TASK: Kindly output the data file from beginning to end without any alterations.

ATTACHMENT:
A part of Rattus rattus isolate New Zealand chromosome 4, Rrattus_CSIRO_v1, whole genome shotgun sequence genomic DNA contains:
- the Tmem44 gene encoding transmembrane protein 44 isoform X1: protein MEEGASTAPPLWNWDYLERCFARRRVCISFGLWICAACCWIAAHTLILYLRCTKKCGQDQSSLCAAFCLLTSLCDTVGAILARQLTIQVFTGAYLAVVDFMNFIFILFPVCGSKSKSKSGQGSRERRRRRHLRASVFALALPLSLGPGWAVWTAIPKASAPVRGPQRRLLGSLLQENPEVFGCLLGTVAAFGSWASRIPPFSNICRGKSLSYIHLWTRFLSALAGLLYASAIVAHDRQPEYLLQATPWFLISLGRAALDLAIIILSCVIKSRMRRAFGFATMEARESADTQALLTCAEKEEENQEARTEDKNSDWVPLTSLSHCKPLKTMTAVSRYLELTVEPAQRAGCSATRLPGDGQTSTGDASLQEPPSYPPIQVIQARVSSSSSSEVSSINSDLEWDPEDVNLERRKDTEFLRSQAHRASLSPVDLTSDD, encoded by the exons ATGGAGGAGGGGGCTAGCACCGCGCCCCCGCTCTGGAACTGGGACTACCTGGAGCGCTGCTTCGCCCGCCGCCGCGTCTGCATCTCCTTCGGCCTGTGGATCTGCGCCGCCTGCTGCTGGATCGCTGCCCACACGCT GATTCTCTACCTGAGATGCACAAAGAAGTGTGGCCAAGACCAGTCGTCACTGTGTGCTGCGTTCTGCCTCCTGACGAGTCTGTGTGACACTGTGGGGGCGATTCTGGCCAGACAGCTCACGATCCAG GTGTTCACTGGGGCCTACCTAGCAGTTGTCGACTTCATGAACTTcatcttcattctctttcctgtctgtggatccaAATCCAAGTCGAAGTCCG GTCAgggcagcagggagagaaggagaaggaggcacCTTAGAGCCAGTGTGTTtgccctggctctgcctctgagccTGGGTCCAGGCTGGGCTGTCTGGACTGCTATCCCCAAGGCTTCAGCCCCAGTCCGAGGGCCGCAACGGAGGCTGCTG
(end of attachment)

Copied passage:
A part of Rattus rattus isolate New Zealand chromosome 4, Rrattus_CSIRO_v1, whole genome shotgun sequence genomic DNA contains:
- the Tmem44 gene encoding transmembrane protein 44 isoform X1: protein MEEGASTAPPLWNWDYLERCFARRRVCISFGLWICAACCWIAAHTLILYLRCTKKCGQDQSSLCAAFCLLTSLCDTVGAILARQLTIQVFTGAYLAVVDFMNFIFILFPVCGSKSKSKSGQGSRERRRRRHLRASVFALALPLSLGPGWAVWTAIPKASAPVRGPQRRLLGSLLQENPEVFGCLLGTVAAFGSWASRIPPFSNICRGKSLSYIHLWTRFLSALAGLLYASAIVAHDRQPEYLLQATPWFLISLGRAALDLAIIILSCVIKSRMRRAFGFATMEARESADTQALLTCAEKEEENQEARTEDKNSDWVPLTSLSHCKPLKTMTAVSRYLELTVEPAQRAGCSATRLPGDGQTSTGDASLQEPPSYPPIQVIQARVSSSSSSEVSSINSDLEWDPEDVNLERRKDTEFLRSQAHRASLSPVDLTSDD, encoded by the exons ATGGAGGAGGGGGCTAGCACCGCGCCCCCGCTCTGGAACTGGGACTACCTGGAGCGCTGCTTCGCCCGCCGCCGCGTCTGCATCTCCTTCGGCCTGTGGATCTGCGCCGCCTGCTGCTGGATCGCTGCCCACACGCT GATTCTCTACCTGAGATGCACAAAGAAGTGTGGCCAAGACCAGTCGTCACTGTGTGCTGCGTTCTGCCTCCTGACGAGTCTGTGTGACACTGTGGGGGCGATTCTGGCCAGACAGCTCACGATCCAG GTGTTCACTGGGGCCTACCTAGCAGTTGTCGACTTCATGAACTTcatcttcattctctttcctgtctgtggatccaAATCCAAGTCGAAGTCCG GTCAgggcagcagggagagaaggagaaggaggcacCTTAGAGCCAGTGTGTTtgccctggctctgcctctgagccTGGGTCCAGGCTGGGCTGTCTGGACTGCTATCCCCAAGGCTTCAGCCCCAGTCCGAGGGCCGCAACGGAGGCTGCTG